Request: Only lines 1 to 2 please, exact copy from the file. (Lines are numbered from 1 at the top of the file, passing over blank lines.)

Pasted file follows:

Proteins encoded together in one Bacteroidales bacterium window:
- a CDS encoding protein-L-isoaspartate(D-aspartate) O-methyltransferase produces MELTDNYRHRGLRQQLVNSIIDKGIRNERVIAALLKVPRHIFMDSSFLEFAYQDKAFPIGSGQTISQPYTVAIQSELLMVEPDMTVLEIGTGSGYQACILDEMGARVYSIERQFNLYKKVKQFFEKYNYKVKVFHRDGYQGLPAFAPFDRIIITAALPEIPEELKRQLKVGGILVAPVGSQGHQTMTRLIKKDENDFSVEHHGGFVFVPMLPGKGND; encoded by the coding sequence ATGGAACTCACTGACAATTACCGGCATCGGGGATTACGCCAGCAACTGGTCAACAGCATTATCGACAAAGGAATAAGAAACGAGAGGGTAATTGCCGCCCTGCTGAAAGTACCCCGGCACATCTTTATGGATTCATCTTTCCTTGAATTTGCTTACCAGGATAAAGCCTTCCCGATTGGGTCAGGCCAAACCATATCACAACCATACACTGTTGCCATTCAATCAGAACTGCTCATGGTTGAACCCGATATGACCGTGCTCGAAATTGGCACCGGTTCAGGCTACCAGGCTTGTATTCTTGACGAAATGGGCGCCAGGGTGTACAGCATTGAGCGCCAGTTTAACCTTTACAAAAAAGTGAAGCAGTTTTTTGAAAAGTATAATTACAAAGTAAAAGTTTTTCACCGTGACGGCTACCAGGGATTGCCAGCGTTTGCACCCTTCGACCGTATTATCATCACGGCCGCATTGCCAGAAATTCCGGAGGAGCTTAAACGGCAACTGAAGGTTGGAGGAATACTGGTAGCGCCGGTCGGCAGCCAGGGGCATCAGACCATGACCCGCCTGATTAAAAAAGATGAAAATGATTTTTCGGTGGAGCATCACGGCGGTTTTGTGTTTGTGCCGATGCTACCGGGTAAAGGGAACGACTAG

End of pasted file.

Proteins encoded together in one Bacteroidales bacterium window:
- a CDS encoding protein-L-isoaspartate(D-aspartate) O-methyltransferase produces MELTDNYRHRGLRQQLVNSIIDKGIRNERVIAALLKVPRHIFMDSSFLEFAYQDKAFPIGSGQTISQPYTVAIQSELLMVEPDMTVLEIGTGSGYQACILDEMGARVYSIERQFNLYKKVKQFFEKYNYKVKVFHRDGYQGLPAFAPFDRIIITAALPEIPEELKRQLKVGGILVAPVGSQGHQTMTRLIKKDENDFSVEHHGGFVFVPMLPGKGND; encoded by the coding sequence ATGGAACTCACTGACAATTACCGGCATCGGGGATTACGCCAGCAACTGGTCAACAGCATTATCGACAAAGGAATAAGAAACGAGAGGGTAATTGCCGCCCTGCTGAAAGTACCCCGGCACATCTTTATGGATTCATCTTTCCTTGAATTTGCTTACCAGGATAAAGCCTTCCCGATTGGGTCAGGCCAAACCATATCACAACCATACACTGTTGCCATTCAATCAGAACTGCTCATGGTTGAACCCGATATGACCGTGCTCGAAATTGGCACCGGTTCAGGCTACCAGGCTTGTATTCTTGACGAAATGGGCGCCAGGGTGTACAGCATTGAGCGCCAGTTTAACCTTTACAAAAAAGTGAAGCAGTTTTTTGAAAAGTATAATTACAAAGTAAAAGTTTTTCACCGTGACGGCTACCAGGGATTGCCAGCGTTTGCACCCTTCGACCGTATTATCATCACGGCCGCATTGCCAGAAATTCCGGAGGAGCTTAAACGGCAACTGAAGGTTGGAGGAATACTGGTAGCGCCGGTCGGCAGCCAGGGGCATCAGACCATGACCCGCCTGATTAAAAAAGATGAAAATGATTTTTCGGTGGAGCATCACGGCGGTTTTGTGTTTGTGCCGATGCTACCGGGTAAAGGGAACGACTAG